The Vampires of New England Series--Inanna Arthen

Rewriting The Rules

September 11, 2019

My Schedule at Albacon 2019

Filed under: Albacon,author appearance,convention — Tags: — admin @ 1:25 am

I’ll be at Albacon 2019 this Friday and Saturday, at the Ramada Inn. I’ll be participating in some great panels, so come and enjoy if you’re there!


5:00 p.m. — Kyle
The DC Cinematic Universe
Why isn’t it as good as it could be?
I’m moderating, with Andre Lieven and J.A. Fludd

6:00 p.m. — Kyle
Stampeding Into the Uncanny Valley
With Disney’s remake of “The Lion King” and the forthcoming movie musical “Cats,” we’re seeing CGI raised to an unprecedented height of realism. Does this change our expectations and perceptions of real life performers? As this technology turns to “deep fakes” and hoaxes, can we trust anything we see on a screen?
with Nightwing Whitehead, Shannon Grant (moderator) and Christine Cohen

11:00 a.m. — Wombat
Author Reading

12:00 p.m. — Wombat
Books Into Film
Best and worst examples
I’m moderating, with William Reeve, Christine Cohen, Nightwing Whitehead and GOH Bruce Coville

6:00 p.m. — Kyle
The Folk Horror Revival
Recent films like “The Witch” and “Midsommar” are part of a revived interest in “folk horror” as a genre–films in which rural customs and landscapes are are filled with foreboding and hidden violence. What defines and inspires these films, and what attracts filmmakers and audiences to these tropes in the 21st century?
with Debi Chowdhury, James Macdonald, Shannon Grant (moderator) and Christine Cohen

July 10, 2018

My schedule for Readercon 29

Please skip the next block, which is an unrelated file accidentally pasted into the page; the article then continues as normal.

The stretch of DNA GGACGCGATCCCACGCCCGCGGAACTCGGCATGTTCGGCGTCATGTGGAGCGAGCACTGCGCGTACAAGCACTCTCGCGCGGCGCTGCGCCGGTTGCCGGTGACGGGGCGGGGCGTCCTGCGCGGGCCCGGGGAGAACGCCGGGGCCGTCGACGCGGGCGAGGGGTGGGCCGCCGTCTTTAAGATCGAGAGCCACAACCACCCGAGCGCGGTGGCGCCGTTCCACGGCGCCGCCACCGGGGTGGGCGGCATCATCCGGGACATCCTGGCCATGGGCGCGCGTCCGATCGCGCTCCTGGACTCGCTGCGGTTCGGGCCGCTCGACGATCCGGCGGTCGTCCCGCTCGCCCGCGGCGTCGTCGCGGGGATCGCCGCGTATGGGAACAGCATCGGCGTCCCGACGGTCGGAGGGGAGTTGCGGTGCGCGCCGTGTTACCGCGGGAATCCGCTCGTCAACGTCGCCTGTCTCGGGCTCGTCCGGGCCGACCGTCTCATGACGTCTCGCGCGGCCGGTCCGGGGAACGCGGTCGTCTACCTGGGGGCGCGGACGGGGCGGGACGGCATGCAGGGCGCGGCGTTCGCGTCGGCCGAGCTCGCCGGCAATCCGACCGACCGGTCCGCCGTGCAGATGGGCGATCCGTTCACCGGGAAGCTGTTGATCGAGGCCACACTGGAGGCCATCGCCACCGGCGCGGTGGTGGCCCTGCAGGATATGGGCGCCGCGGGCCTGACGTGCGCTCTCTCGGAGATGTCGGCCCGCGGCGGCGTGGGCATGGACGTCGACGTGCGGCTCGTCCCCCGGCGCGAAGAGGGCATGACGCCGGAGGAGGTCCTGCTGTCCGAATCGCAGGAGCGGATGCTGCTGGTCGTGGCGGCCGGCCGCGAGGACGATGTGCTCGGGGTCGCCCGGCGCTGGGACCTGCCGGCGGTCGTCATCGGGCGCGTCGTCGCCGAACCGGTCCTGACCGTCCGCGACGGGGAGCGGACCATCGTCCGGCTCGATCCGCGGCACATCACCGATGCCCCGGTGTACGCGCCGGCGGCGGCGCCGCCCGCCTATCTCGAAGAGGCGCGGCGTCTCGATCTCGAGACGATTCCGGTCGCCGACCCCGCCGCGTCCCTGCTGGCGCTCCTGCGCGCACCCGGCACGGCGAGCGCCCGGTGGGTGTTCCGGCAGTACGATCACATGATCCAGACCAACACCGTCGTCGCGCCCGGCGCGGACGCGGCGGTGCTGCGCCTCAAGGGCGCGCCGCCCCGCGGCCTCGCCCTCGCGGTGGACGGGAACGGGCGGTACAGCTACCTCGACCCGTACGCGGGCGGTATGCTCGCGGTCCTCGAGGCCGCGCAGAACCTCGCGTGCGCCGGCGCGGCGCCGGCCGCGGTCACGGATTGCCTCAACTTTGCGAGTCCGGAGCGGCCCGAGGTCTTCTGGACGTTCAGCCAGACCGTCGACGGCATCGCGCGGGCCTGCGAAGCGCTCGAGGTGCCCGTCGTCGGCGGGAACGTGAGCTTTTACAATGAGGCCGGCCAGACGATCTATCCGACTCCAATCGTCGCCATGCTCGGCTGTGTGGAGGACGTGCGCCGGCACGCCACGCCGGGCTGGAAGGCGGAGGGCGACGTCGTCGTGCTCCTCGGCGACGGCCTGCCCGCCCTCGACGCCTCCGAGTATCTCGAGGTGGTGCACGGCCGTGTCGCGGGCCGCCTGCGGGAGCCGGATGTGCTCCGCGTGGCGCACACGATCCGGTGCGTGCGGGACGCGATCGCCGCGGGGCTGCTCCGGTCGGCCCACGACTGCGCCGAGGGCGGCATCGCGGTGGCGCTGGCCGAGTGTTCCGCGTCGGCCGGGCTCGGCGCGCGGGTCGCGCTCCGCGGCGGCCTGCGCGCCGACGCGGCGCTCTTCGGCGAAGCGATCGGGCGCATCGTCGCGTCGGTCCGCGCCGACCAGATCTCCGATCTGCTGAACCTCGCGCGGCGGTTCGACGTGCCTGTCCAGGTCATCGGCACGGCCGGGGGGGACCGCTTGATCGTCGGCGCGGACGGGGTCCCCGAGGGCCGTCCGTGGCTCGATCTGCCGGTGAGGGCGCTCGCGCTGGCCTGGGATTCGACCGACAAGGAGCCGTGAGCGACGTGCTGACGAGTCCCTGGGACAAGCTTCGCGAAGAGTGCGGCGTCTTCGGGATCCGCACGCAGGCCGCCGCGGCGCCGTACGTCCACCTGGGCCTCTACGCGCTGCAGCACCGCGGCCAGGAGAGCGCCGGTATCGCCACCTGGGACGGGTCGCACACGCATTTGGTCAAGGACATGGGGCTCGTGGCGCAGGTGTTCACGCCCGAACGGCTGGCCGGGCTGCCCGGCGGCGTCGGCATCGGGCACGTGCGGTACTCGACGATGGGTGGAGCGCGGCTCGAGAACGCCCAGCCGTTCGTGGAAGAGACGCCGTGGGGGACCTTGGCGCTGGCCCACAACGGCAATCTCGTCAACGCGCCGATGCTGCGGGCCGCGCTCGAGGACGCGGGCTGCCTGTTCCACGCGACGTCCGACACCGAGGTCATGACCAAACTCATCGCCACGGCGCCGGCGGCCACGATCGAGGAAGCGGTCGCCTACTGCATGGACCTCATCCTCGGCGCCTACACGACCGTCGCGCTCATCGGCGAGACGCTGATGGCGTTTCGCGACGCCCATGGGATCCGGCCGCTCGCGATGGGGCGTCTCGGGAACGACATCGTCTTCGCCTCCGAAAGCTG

Filed under: author appearance,convention,Readercon — admin @ 2:04 am

I’ll be at Readercon 29, on Thursday, Friday and Saturday–commuting down and back because I have foster kittens to take care of, and other responsibilities. But here’s what I’ll be doing at Readercon this year:

Thursday, July 12
8:00 p.m. (Salon C) Human Labor in the 21st Century. Automation is predicted to eliminate millions of jobs in the next several decades. Indentured servitude is making a comeback in the trucking and cruise ship industries. Numerous national and global factors will reshape workforces. A pandemic that targets working-age people could change everything; so could a large country implementing universal basic income. Our panelists will imagine what human labor might look like in the next 100 years, and what stories can be told about those laborers and their work. I’m moderating, with John Chu, Natalie Luhrs, Rob Cameron and Robyn Bennis.

Friday, July 13
2:00 p.m. (Blue Hills) Recent Nonfiction Book Club: Four Futures: Life After Capitalism. Peter Frase argues that increasing automation and a growing scarcity of resources, thanks to climate change, will bring it all tumbling down. In Four Futures, Frase imagines how this post-capitalist world might look, deploying the tools of both social science and speculative fiction to explore what communism, rentism, socialism, and exterminism might actually entail. Join us for a discussion of this book. I’m moderating, with David DeGraff, Robert Killheffer and Rob Cameron.

6:00 p.m. (Salon C) Witches in Legend and Folklore Why are witches such polarizing figures, both fascinating and repelling their neighbors? Why do they make such powerful symbols and captivating characters? Sara Cleto and Brittany Warman will examine witches through the lens of folklore studies, introducing a few traditional witch legends and exploring some of the ways that witches have been conceptualized, and then open the floor for a discussion of what witches mean to the panelists and audience. With Sara Cleto (moderator), Brittany Warman, Jenise Aminoff and Shveta Thakrar.